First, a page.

DJI says “disturbing” BBC Horizon drone documentary “could itself cost lives”

Drone maker DJI is so incensed about the recent BBC Horizon programme ‘Britain’s Next Air Disaster? Drones’ that it’s taken the rare step of publishing an open letter that claims the show is “disturbing” and “could itself cost lives”.

The Horizon special, which aired on 1 July 2019 and is still available to watch on iPlayer, saw adventurer Aldo Kane investigate the “threat drones pose to UK skies”. But it’s fair to say DJI wasn’t impressed, with its letter claiming that the show, and Panorama‘s ‘The Gatwick Drone Attack’ show on 15 April 2019, “fall very short of informing and educating viewers in an impartial and accurate manner”.

You’d naturally expect the world’s biggest drone maker, which makes class-leading flying cameras like the DJI Mavic 2 Pro, to defend quadcopters from an increasingly negative media storm, which started following an incident at Gatwick in December 2018. But its letter certainly contains some fair points, particularly when it comes to the show’s Impact Assessment testing and reference to Airprox Board reports.

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DJI BBC drones

Both Panorama and Horizon apparently spoke to DJI’s Head of Policy for Europe, but “almost none of the material was included in either programme”. In a stinging attack, DJI said: “We have to assume this is because the BBC ultimately preferred to boost viewing figures by focusing on sensational, high-risk scenarios that are vanishingly rare or almost impossible, while ignoring evidence that drone technology is safe and that the drone industry itself has implemented various features to mitigate the risks described.”

In particular, DJI took issue with the programme’s Impact Assessment testing, which attempted to show the aviation risk of a drone collision. The Chinese company said that the drone used in the BBC show was “disturbing” and that its “Frankendrone”, created from a battery and carbon-fibre rods, was so artificial that “the test becomes immediately scientifically invalid”.

DJI’s Director of Marketing and Corporate Communication Dr. Barbara Stelzner didn’t stop there, saying: “The documentary almost exclusively focused on threats and risks posed by drones, and the general tone of the documentary was overwhelmingly negative, with the presenter frequently using the words ‘catastrophic’ and ‘terrifying’.”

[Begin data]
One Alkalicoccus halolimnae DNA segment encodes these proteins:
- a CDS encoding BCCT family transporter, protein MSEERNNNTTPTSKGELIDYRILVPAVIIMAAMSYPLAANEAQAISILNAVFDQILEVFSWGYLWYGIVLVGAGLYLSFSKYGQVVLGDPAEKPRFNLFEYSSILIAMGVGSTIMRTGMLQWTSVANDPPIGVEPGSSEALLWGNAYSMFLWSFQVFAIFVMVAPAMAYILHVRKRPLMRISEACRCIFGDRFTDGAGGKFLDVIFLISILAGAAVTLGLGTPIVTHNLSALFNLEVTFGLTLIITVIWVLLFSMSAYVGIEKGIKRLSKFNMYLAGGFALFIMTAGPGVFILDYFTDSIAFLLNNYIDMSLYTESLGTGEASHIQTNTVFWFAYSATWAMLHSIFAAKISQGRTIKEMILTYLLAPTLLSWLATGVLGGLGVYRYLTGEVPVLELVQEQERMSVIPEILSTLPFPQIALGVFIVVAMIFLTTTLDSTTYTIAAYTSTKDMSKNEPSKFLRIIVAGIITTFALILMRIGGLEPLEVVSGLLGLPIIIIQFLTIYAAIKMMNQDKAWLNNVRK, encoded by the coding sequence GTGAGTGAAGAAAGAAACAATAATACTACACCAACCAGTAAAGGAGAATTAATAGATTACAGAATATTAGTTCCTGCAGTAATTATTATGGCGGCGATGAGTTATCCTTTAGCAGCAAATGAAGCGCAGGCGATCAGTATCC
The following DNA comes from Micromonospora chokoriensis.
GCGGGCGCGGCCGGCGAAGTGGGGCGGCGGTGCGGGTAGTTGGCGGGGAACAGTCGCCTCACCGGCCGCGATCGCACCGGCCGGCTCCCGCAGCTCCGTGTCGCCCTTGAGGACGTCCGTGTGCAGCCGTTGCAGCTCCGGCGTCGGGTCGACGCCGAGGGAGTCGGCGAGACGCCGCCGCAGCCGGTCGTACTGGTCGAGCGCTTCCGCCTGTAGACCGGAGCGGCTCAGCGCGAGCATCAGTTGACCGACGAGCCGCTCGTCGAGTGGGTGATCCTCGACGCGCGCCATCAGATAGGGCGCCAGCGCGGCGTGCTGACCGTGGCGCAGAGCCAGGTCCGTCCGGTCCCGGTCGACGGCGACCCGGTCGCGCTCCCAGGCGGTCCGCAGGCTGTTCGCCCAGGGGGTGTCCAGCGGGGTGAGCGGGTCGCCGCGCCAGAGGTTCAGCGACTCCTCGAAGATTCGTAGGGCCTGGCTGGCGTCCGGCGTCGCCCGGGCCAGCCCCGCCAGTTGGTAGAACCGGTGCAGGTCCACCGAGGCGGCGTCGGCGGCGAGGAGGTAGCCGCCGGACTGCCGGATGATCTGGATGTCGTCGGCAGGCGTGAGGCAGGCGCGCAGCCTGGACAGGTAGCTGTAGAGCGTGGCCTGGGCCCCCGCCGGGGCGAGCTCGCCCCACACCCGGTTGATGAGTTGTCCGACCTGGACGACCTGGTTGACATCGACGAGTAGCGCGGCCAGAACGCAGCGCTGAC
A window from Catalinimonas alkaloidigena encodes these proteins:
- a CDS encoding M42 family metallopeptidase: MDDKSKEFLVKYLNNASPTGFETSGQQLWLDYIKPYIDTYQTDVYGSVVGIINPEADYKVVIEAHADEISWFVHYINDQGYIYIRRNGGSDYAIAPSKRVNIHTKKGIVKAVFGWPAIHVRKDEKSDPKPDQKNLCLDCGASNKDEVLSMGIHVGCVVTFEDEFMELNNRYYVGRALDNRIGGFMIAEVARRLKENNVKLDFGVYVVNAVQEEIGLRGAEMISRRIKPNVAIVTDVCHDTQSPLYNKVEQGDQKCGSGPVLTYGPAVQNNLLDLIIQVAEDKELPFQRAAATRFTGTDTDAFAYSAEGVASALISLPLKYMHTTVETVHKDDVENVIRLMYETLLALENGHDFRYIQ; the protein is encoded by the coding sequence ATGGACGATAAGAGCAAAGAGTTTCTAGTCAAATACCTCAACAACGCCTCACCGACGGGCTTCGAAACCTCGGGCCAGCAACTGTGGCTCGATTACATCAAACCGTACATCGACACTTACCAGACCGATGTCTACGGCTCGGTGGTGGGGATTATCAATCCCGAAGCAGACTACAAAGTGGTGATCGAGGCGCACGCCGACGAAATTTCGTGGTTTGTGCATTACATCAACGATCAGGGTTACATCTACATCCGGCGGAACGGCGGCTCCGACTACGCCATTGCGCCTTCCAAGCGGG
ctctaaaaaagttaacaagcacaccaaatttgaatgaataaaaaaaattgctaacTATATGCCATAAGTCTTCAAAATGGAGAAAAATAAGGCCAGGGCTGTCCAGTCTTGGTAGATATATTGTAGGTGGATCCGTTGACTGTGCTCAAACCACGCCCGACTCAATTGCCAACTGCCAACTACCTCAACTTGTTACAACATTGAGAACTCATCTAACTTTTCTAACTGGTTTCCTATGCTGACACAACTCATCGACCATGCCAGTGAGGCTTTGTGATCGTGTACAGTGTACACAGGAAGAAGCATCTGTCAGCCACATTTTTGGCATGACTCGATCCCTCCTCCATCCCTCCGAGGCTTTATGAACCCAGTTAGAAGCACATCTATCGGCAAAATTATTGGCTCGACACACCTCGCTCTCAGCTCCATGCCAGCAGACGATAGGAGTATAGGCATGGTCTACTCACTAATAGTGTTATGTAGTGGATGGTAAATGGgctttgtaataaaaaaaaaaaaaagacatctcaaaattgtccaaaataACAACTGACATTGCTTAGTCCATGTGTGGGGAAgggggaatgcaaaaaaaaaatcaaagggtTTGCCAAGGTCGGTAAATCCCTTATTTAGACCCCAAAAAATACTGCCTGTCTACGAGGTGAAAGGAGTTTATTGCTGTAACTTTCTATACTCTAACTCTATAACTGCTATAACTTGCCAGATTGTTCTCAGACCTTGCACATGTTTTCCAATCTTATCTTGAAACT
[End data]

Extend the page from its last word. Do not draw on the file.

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DJI Mavic 2 Pro vs DJI Mavic Air

While DJI admits that it wasn’t explicitly named in the documentary, it did say that it showed DJI-branded drones in a negative light and went even further, saying that the reports “harm the process of improving safety, because they focus attention on outrageous events that didn’t happen.” In one final bombshell, referring to the cooling effect on positive drone uses, it added “quite literally the BBC’s sensational false reporting on drone risks could itself cost lives.”

That is an unusually strong-worded statement from a consumer tech company and reflects how much recent media attention has impacted consumer drones. There have been no new drones of note, from DJI or other manufacturers, announced in 2019. And it’s possible this will continue into 2020, with a DJI statement in May 2019 saying that “all new DJI drone models released after January 1, 2020 that weigh more than 250 grams will include AirSense technology”.

AirSense, which has been available on many pro level DJI drones for some time, is an alert system that can detect aeroplanes and helicopters from miles away and alert drone pilots.

DJI’s existing consumer drones, like the Mavic 2 Pro, aren’t exactly out of date and remain excellent flying cameras (as long as you’re aware of the latest UK drone laws). But it seems likely that, short of a new sub-250g DJI Spark 2, we might have to wait until next year for a new DJI drone while it defends flying cameras from media attacks. You can read the full version of DJI’s open letter here.

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